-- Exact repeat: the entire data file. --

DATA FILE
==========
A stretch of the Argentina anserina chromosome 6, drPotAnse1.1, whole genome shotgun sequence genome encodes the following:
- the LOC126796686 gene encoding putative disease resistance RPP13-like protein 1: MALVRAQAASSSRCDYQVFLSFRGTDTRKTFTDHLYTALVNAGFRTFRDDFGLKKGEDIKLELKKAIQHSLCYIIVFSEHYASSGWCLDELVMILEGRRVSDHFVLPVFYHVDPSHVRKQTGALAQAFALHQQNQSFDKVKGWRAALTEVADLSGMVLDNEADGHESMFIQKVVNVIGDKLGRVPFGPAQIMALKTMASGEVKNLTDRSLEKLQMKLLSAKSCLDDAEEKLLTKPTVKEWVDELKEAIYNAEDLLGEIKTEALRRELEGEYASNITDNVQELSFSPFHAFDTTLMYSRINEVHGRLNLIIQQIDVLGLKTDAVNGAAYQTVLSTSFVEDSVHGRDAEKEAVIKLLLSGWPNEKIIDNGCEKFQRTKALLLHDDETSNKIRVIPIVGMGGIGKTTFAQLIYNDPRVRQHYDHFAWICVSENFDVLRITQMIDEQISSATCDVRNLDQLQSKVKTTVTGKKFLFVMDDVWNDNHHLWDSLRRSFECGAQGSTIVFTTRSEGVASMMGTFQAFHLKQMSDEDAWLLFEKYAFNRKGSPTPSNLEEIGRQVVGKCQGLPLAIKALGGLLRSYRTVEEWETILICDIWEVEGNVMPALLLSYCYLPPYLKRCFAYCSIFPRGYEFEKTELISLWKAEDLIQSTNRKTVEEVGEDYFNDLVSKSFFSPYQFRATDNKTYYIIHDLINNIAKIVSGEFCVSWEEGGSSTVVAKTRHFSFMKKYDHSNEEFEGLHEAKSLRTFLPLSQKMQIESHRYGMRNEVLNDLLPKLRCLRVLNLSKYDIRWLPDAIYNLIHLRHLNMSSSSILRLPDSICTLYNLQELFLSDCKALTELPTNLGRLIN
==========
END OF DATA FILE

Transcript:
A stretch of the Argentina anserina chromosome 6, drPotAnse1.1, whole genome shotgun sequence genome encodes the following:
- the LOC126796686 gene encoding putative disease resistance RPP13-like protein 1: MALVRAQAASSSRCDYQVFLSFRGTDTRKTFTDHLYTALVNAGFRTFRDDFGLKKGEDIKLELKKAIQHSLCYIIVFSEHYASSGWCLDELVMILEGRRVSDHFVLPVFYHVDPSHVRKQTGALAQAFALHQQNQSFDKVKGWRAALTEVADLSGMVLDNEADGHESMFIQKVVNVIGDKLGRVPFGPAQIMALKTMASGEVKNLTDRSLEKLQMKLLSAKSCLDDAEEKLLTKPTVKEWVDELKEAIYNAEDLLGEIKTEALRRELEGEYASNITDNVQELSFSPFHAFDTTLMYSRINEVHGRLNLIIQQIDVLGLKTDAVNGAAYQTVLSTSFVEDSVHGRDAEKEAVIKLLLSGWPNEKIIDNGCEKFQRTKALLLHDDETSNKIRVIPIVGMGGIGKTTFAQLIYNDPRVRQHYDHFAWICVSENFDVLRITQMIDEQISSATCDVRNLDQLQSKVKTTVTGKKFLFVMDDVWNDNHHLWDSLRRSFECGAQGSTIVFTTRSEGVASMMGTFQAFHLKQMSDEDAWLLFEKYAFNRKGSPTPSNLEEIGRQVVGKCQGLPLAIKALGGLLRSYRTVEEWETILICDIWEVEGNVMPALLLSYCYLPPYLKRCFAYCSIFPRGYEFEKTELISLWKAEDLIQSTNRKTVEEVGEDYFNDLVSKSFFSPYQFRATDNKTYYIIHDLINNIAKIVSGEFCVSWEEGGSSTVVAKTRHFSFMKKYDHSNEEFEGLHEAKSLRTFLPLSQKMQIESHRYGMRNEVLNDLLPKLRCLRVLNLSKYDIRWLPDAIYNLIHLRHLNMSSSSILRLPDSICTLYNLQELFLSDCKALTELPTNLGRLIN